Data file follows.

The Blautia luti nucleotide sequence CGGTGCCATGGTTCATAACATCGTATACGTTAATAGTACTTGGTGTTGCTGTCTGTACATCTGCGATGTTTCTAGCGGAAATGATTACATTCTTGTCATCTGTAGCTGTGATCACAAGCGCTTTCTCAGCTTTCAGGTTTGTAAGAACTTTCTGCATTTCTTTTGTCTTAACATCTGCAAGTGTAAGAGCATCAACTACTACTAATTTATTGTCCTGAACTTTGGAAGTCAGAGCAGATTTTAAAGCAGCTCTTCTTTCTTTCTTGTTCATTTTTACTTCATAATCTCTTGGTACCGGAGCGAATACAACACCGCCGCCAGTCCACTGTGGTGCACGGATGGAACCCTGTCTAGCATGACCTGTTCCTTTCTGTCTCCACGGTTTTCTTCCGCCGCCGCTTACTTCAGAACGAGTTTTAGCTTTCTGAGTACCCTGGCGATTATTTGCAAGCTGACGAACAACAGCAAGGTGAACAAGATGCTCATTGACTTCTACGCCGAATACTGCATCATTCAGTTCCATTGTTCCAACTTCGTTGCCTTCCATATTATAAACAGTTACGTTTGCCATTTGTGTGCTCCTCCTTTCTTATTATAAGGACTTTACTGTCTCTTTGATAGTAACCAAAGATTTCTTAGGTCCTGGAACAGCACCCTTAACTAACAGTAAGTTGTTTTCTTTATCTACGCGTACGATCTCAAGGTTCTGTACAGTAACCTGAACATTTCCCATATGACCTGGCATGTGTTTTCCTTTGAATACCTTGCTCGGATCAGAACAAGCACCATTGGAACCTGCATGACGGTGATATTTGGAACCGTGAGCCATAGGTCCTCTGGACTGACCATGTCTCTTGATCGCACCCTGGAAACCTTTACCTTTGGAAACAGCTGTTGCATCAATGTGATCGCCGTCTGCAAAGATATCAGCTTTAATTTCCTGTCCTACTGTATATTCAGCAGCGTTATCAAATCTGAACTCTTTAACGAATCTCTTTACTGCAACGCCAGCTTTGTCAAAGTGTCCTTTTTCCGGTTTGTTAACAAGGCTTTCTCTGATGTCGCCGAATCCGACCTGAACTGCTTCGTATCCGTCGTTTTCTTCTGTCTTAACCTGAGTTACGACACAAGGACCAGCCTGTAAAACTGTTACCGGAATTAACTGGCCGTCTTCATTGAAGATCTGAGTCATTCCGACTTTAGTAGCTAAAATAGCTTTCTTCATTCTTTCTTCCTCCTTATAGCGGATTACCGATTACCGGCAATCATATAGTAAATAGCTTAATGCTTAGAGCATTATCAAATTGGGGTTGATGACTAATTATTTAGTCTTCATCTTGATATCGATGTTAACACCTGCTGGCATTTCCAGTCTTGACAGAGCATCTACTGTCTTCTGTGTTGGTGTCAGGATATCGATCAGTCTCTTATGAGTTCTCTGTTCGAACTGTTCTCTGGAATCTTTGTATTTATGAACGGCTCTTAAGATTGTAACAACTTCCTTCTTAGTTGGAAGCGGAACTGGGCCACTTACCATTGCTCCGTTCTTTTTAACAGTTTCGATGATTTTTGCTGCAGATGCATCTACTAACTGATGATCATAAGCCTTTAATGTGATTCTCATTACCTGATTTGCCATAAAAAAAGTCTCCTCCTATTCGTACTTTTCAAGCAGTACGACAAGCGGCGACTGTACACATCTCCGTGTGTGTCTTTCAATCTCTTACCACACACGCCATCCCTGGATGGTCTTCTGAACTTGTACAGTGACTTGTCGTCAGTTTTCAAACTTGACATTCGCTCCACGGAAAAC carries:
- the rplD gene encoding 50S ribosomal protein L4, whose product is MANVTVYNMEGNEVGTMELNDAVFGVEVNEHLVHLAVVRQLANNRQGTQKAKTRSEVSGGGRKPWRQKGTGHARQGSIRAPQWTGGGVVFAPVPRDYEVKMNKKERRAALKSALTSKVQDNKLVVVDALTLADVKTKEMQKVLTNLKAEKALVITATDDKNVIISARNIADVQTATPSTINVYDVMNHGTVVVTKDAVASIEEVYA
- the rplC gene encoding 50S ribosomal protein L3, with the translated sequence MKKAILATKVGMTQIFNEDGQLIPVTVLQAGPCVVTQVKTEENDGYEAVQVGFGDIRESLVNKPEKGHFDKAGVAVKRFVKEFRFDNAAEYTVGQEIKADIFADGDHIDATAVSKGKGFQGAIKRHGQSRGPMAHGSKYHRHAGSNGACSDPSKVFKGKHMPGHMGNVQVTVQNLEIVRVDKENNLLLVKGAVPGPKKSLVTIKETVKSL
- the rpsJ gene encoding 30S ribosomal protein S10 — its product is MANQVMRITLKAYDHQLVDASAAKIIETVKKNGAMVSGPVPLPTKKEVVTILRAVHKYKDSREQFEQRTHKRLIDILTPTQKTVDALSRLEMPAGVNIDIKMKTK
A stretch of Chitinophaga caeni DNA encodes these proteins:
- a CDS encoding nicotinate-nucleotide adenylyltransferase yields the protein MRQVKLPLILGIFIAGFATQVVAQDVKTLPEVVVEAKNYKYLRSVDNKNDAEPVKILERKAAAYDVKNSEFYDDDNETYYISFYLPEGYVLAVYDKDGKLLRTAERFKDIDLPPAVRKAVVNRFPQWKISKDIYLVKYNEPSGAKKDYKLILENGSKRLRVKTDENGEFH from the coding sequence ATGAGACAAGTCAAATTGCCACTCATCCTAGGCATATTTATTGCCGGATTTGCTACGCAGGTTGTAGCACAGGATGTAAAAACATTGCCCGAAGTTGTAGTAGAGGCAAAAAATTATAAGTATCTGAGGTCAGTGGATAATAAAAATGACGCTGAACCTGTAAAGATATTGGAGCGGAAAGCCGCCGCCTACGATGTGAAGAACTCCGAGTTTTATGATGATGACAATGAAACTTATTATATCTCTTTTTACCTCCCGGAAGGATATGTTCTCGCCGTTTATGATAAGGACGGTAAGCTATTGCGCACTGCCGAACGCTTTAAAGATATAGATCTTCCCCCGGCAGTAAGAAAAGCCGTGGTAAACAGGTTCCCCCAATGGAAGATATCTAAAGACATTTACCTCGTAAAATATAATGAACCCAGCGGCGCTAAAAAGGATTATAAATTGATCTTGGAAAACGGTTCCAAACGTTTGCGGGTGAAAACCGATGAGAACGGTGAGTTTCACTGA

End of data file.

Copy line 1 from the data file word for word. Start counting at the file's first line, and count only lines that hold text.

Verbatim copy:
The Blautia luti nucleotide sequence CGGTGCCATGGTTCATAACATCGTATACGTTAATAGTACTTGGTGTTGCTGTCTGTACATCTGCGATGTTTCTAGCGGAAATGATTACATTCTTGTCATCTGTAGCTGTGATCACAAGCGCTTTCTCAGCTTTCAGGTTTGTAAGAACTTTCTGCATTTCTTTTGTCTTAACATCTGCAAGTGTAAGAGCATCAACTACTACTAATTTATTGTCCTGAACTTTGGAAGTCAGAGCAGATTTTAAAGCAGCTCTTCTTTCTTTCTTGTTCATTTTTACTTCATAATCTCTTGGTACCGGAGCGAATACAACACCGCCGCCAGTCCACTGTGGTGCACGGATGGAACCCTGTCTAGCATGACCTGTTCCTTTCTGTCTCCACGGTTTTCTTCCGCCGCCGCTTACTTCAGAACGAGTTTTAGCTTTCTGAGTACCCTGGCGATTATTTGCAAGCTGACGAACAACAGCAAGGTGAACAAGATGCTCATTGACTTCTACGCCGAATACTGCATCATTCAGTTCCATTGTTCCAACTTCGTTGCCTTCCATATTATAAACAGTTACGTTTGCCATTTGTGTGCTCCTCCTTTCTTATTATAAGGACTTTACTGTCTCTTTGATAGTAACCAAAGATTTCTTAGGTCCTGGAACAGCACCCTTAACTAACAGTAAGTTGTTTTCTTTATCTACGCGTACGATCTCAAGGTTCTGTACAGTAACCTGAACATTTCCCATATGACCTGGCATGTGTTTTCCTTTGAATACCTTGCTCGGATCAGAACAAGCACCATTGGAACCTGCATGACGGTGATATTTGGAACCGTGAGCCATAGGTCCTCTGGACTGACCATGTCTCTTGATCGCACCCTGGAAACCTTTACCTTTGGAAACAGCTGTTGCATCAATGTGATCGCCGTCTGCAAAGATATCAGCTTTAATTTCCTGTCCTACTGTATATTCAGCAGCGTTATCAAATCTGAACTCTTTAACGAATCTCTTTACTGCAACGCCAGCTTTGTCAAAGTGTCCTTTTTCCGGTTTGTTAACAAGGCTTTCTCTGATGTCGCCGAATCCGACCTGAACTGCTTCGTATCCGTCGTTTTCTTCTGTCTTAACCTGAGTTACGACACAAGGACCAGCCTGTAAAACTGTTACCGGAATTAACTGGCCGTCTTCATTGAAGATCTGAGTCATTCCGACTTTAGTAGCTAAAATAGCTTTCTTCATTCTTTCTTCCTCCTTATAGCGGATTACCGATTACCGGCAATCATATAGTAAATAGCTTAATGCTTAGAGCATTATCAAATTGGGGTTGATGACTAATTATTTAGTCTTCATCTTGATATCGATGTTAACACCTGCTGGCATTTCCAGTCTTGACAGAGCATCTACTGTCTTCTGTGTTGGTGTCAGGATATCGATCAGTCTCTTATGAGTTCTCTGTTCGAACTGTTCTCTGGAATCTTTGTATTTATGAACGGCTCTTAAGATTGTAACAACTTCCTTCTTAGTTGGAAGCGGAACTGGGCCACTTACCATTGCTCCGTTCTTTTTAACAGTTTCGATGATTTTTGCTGCAGATGCATCTACTAACTGATGATCATAAGCCTTTAATGTGATTCTCATTACCTGATTTGCCATAAAAAAAGTCTCCTCCTATTCGTACTTTTCAAGCAGTACGACAAGCGGCGACTGTACACATCTCCGTGTGTGTCTTTCAATCTCTTACCACACACGCCATCCCTGGATGGTCTTCTGAACTTGTACAGTGACTTGTCGTCAGTTTTCAAACTTGACATTCGCTCCACGGAAAAC carries: